Here’s how to protect workers from automated machines


The right automated systems can make workers safer by taking over tasks that are considered “dull, dirty or dangerous.” This frees up team members for more valuable work.

Many new automated systems also come with safety tech you don’t typically find in legacy machines. For example, light curtains cover the danger zone, and when interrupted, bring it to an automated stop.

However, while these systems can offer substantial safety benefits, they aren’t risk-free. Robots and automated machines can cause severe injuries if not properly managed — or if workers don’t know about the potential hazards they pose.

These best practices and tips will help you ensure worker safety with automated machines.

Develop a Safety Plan

A safety plan with clear procedures and instructions on how to work around automated machines will be one of the best safeguards you can have.

Workers should be aware of the potential risks an automated machine may pose. Staff must consider the devices to be safe by default, even if they’re machine-controlled or outfitted with automated safety systems.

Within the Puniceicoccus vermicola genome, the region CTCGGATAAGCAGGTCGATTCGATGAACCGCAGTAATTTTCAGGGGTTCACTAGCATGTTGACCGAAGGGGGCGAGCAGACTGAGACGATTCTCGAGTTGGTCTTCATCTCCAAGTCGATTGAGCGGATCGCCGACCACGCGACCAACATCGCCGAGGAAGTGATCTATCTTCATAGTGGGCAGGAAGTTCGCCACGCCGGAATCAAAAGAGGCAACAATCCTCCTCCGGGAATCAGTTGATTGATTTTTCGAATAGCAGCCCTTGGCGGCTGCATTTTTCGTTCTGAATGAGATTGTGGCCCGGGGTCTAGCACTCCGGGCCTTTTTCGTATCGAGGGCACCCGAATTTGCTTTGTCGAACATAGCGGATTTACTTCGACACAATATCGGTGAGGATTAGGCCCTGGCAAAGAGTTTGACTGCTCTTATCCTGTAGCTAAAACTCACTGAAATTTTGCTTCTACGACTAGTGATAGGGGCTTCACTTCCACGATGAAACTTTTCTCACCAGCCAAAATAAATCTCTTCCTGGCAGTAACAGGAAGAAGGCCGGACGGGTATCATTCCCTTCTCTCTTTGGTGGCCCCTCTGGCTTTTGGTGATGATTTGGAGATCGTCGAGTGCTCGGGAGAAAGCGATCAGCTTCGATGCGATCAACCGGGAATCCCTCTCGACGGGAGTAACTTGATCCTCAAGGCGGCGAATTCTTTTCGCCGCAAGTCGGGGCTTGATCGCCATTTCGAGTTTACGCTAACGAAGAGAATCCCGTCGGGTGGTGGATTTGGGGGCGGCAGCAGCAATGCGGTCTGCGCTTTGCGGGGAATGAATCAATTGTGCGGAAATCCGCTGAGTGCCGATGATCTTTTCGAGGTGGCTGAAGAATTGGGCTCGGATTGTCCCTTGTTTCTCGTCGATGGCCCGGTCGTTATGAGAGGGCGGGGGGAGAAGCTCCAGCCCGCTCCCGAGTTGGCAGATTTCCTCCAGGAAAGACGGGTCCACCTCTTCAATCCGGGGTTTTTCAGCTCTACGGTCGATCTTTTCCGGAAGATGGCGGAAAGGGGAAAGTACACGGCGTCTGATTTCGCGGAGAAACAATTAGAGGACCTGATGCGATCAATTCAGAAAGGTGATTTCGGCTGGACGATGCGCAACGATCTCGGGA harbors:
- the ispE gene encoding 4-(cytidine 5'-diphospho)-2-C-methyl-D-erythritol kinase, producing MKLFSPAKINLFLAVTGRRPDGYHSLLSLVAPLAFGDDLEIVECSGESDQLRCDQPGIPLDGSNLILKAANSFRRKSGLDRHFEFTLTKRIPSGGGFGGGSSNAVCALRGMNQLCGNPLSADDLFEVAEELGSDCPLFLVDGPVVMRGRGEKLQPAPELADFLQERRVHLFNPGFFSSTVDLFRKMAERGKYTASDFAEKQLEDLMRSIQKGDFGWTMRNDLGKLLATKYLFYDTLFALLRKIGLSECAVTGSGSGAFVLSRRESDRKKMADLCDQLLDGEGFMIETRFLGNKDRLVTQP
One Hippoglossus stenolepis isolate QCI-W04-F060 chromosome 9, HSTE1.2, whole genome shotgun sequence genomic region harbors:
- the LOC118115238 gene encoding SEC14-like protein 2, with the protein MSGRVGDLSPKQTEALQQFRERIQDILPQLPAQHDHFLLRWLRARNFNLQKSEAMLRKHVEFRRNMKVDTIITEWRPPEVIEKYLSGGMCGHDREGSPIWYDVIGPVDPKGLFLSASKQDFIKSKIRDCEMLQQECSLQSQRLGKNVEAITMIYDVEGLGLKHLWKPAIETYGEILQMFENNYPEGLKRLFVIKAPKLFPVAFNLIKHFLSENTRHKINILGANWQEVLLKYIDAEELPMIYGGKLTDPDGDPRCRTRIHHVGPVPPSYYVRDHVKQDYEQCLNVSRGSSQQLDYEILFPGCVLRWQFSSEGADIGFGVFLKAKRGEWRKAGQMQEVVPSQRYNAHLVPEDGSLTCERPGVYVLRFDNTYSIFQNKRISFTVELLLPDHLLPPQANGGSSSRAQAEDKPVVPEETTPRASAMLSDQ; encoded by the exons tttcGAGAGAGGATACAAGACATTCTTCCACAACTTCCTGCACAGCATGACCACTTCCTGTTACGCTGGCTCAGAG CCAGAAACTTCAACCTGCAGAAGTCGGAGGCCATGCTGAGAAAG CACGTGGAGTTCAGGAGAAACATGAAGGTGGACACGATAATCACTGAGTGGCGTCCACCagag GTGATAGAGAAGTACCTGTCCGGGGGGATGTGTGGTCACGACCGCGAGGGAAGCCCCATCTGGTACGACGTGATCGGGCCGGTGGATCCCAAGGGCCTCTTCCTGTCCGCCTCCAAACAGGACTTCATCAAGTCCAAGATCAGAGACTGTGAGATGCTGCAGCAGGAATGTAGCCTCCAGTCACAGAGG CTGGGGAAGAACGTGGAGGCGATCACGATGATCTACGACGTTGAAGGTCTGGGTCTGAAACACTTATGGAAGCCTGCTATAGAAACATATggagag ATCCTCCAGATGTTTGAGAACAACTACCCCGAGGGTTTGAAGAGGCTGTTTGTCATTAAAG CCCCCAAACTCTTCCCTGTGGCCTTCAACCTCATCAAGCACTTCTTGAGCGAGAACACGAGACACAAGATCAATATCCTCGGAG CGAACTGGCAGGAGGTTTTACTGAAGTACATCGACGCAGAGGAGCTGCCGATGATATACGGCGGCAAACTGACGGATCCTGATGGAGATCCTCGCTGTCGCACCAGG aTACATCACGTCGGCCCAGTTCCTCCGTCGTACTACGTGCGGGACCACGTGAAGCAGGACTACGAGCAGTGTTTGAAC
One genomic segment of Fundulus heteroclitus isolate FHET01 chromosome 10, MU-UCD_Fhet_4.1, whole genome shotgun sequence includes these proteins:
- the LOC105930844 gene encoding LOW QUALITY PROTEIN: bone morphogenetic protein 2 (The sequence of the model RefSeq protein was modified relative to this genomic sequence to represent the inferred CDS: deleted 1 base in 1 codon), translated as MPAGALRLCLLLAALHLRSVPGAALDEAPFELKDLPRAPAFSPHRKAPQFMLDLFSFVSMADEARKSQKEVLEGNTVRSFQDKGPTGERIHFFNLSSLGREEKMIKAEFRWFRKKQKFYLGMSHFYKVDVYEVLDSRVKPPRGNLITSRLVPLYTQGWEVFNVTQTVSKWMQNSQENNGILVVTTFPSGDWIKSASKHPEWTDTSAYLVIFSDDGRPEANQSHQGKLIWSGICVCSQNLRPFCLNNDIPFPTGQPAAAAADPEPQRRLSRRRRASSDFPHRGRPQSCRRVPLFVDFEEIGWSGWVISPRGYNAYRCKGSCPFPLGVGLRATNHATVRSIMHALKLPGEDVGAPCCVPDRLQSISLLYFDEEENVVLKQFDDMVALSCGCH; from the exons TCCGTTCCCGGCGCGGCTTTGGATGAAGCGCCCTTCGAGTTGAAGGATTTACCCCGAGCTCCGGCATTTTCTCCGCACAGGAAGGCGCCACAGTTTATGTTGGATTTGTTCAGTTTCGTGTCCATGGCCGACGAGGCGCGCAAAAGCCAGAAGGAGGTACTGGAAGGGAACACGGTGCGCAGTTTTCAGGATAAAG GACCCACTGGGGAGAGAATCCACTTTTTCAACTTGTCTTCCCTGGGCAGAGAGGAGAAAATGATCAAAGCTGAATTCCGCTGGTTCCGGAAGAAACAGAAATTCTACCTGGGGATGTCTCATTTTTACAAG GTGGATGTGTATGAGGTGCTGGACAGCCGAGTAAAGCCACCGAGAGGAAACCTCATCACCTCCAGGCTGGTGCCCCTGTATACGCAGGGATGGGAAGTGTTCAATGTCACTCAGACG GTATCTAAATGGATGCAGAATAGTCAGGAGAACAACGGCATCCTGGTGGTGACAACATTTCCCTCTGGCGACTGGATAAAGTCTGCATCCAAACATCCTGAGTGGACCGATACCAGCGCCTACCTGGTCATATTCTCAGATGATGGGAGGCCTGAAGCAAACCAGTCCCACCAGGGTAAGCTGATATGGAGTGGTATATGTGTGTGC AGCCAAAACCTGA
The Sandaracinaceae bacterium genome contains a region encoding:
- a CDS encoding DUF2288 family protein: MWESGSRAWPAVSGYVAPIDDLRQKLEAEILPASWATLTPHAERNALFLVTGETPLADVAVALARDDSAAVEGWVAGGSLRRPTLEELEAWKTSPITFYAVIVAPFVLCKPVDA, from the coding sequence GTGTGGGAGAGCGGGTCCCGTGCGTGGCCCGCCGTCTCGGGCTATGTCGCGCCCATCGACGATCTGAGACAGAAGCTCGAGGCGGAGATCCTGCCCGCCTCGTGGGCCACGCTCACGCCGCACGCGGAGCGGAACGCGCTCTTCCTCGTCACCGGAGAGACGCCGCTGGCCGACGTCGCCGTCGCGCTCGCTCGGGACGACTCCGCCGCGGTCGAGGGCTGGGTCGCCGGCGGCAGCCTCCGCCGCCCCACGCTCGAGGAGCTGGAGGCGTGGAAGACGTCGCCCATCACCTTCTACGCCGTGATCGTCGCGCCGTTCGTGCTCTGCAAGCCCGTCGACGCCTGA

For example, if there’s an automated machine with some kind of arc welder, workers and visitors in the area should have appropriate eye protection. That’s essential even if there are no plans to use the welder at that time.

A safety plan may also let staff know how they can work in an environment with autonomous robots or collaborative tech that operates near people.

It’s important to stress in training materials and documents that automated technology isn’t inherently safe or risk-free. Machines can still fail. Even the most sophisticated safety tech may have blind spots or oversights that won’t always be obvious before an accident happens.

Take Advantage of Automated Safety Technology

Newer, automated safety systems can also help keep workers safe. Collaborative robotics (cobots) can assist in jobs where repetitive tasks and repeated exposure to certain chemicals may put workers at risk of developing musculoskeletal disorders (MSDs) or cumulative trauma disorders (CTDs).

These cobots have safety features — like padded edges, machine-controlled automated stopping systems, and force or power limiters — that allow workers to interact with the robots safely.

However, like other machines, cobots are not inherently safe — and improper use can lead to injury or other accidents. Even safer automated systems have potential risks you should consider when developing your plan or designing a site’s work environment.

Other machines may be able to take on a task entirely by themselves. For example, palletizing and depalletizing is often still done by hand. Automatic systems can help free up workers for other jobs and provide additional benefits, like improved speed and consistency.

Automated machine safeguarding equipment can also provide an extra layer of protection for workers.

Systems like laser area scanners, safety light screens or curtains, and other technology can automatically shut down systems if they detect obstructions — like a worker — in a machine’s danger zone.